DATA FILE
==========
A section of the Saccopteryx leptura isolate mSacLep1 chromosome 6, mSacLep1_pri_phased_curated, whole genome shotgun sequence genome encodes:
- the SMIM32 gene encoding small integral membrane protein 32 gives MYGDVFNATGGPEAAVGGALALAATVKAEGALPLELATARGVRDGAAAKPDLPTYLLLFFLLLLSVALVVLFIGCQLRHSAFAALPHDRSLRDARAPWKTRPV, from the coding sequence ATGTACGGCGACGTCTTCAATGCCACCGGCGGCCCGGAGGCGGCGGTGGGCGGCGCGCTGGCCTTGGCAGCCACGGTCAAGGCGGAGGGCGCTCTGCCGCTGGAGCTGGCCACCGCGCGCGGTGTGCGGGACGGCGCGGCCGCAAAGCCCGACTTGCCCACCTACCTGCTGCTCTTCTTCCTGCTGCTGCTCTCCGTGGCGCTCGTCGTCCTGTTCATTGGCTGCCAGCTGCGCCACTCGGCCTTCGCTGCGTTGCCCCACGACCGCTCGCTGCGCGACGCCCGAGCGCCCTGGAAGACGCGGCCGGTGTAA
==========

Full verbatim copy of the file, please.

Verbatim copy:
A section of the Saccopteryx leptura isolate mSacLep1 chromosome 6, mSacLep1_pri_phased_curated, whole genome shotgun sequence genome encodes:
- the SMIM32 gene encoding small integral membrane protein 32 gives MYGDVFNATGGPEAAVGGALALAATVKAEGALPLELATARGVRDGAAAKPDLPTYLLLFFLLLLSVALVVLFIGCQLRHSAFAALPHDRSLRDARAPWKTRPV, from the coding sequence ATGTACGGCGACGTCTTCAATGCCACCGGCGGCCCGGAGGCGGCGGTGGGCGGCGCGCTGGCCTTGGCAGCCACGGTCAAGGCGGAGGGCGCTCTGCCGCTGGAGCTGGCCACCGCGCGCGGTGTGCGGGACGGCGCGGCCGCAAAGCCCGACTTGCCCACCTACCTGCTGCTCTTCTTCCTGCTGCTGCTCTCCGTGGCGCTCGTCGTCCTGTTCATTGGCTGCCAGCTGCGCCACTCGGCCTTCGCTGCGTTGCCCCACGACCGCTCGCTGCGCGACGCCCGAGCGCCCTGGAAGACGCGGCCGGTGTAA